The fact that leading Republicans like Ken Mehlman, New Gingrich and Jack Kemp are speaking publicly in the Washington Post about major Republican candidates refusing to show up for debates that made news for Democratic candidates speaks volumes. Newt, to his credit, makes it plain:

“For Republicans to consistently refuse to engage in front of an African American or Latino audience is an enormous error,” said former House speaker Newt Gingrich (Ga.), who has not yet ruled out a White House run himself. “I hope they will reverse their decision and change their schedules. I see no excuse — this thing has been planned for months, these candidates have known about it for months. It’s just fundamentally wrong. Any of them who give you that scheduling-conflict answer are disingenuous. That’s baloney.”

Black people have always known where modern Republicans stand. Their history of supporting segregation and their race-baiting messaging during elections combined with their consistent support of legislation hostile to the average black person’s interests is something we have generations now of experience with.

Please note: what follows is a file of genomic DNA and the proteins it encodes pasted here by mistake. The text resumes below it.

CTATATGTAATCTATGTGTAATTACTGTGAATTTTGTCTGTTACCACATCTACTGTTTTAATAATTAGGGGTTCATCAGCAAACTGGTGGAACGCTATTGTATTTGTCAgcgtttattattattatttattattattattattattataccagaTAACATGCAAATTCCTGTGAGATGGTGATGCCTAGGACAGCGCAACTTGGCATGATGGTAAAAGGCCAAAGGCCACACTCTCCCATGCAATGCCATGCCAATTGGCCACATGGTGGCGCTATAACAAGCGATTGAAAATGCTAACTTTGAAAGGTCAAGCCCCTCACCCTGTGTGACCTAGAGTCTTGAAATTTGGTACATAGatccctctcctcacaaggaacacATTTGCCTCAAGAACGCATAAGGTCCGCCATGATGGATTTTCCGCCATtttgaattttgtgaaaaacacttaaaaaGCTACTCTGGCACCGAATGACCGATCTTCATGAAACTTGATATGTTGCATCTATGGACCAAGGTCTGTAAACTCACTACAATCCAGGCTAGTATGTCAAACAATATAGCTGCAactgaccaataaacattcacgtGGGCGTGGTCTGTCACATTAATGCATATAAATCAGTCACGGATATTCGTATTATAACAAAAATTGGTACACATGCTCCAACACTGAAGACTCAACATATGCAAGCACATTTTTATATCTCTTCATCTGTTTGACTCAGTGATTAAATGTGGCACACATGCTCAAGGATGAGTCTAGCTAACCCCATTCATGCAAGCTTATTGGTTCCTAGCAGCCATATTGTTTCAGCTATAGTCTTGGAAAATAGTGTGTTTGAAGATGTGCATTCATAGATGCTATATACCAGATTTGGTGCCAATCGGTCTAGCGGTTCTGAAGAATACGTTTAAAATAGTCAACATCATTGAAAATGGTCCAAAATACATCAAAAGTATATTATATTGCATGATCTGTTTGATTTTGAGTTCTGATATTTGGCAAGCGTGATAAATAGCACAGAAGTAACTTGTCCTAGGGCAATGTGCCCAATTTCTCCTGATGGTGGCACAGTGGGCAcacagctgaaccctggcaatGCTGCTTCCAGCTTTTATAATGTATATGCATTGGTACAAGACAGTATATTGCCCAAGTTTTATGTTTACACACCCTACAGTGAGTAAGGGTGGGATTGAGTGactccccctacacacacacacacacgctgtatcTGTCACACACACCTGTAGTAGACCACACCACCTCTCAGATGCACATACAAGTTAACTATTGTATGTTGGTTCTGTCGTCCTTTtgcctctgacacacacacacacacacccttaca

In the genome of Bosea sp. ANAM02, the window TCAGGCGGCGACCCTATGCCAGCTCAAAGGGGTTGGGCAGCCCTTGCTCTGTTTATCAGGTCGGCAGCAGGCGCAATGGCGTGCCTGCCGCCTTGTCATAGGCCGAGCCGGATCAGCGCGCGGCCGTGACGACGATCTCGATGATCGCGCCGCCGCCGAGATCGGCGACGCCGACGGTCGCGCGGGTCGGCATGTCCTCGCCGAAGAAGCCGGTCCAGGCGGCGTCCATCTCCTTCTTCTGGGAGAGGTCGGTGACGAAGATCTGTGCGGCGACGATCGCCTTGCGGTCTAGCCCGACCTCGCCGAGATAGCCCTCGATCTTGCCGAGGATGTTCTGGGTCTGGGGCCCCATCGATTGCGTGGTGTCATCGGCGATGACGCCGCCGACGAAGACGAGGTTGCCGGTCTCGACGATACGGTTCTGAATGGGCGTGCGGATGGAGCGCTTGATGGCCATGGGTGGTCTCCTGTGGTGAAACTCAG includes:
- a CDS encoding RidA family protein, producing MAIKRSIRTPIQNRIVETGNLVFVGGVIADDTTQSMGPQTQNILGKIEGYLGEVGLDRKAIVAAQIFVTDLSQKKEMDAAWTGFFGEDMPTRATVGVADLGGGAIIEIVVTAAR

We know they are not on our side. Latinos in America are starting to get a clue and overall leaned Democratic in the last elections. The problem for Republicans is that except among a sub-section of their base comprised of ignorant, misguided mouthbreathers, open racism is not cool anymore. Even if blacks and brown aren’t swayed by the fake sincerity of candidates coming to speak to us on our issues, many whites are. Post-Martin Luther King, most Americans hold at least an ideal of racial harmony in America in their hearts as a core value. Republican candidates are in danger of sacrificing the suburban white soccer mom vote with this behavior. Their failure to show up at the CNN/YouTube debate for their party shows they are afraid of answering middle class white America’s questions on issues like Iraq, national security, climate change, tax cuts and healthcare too, though. I agree with Tavis Smiley on this and probably so do a lot of white Republicans:

“When you reject every black invitation and every brown invitation you receive, is that a scheduling issue or is it a pattern?” he asked. “I don’t believe anybody should be elected president of the United States if they think along the way they can ignore people of color. That’s just not the America we live in.”

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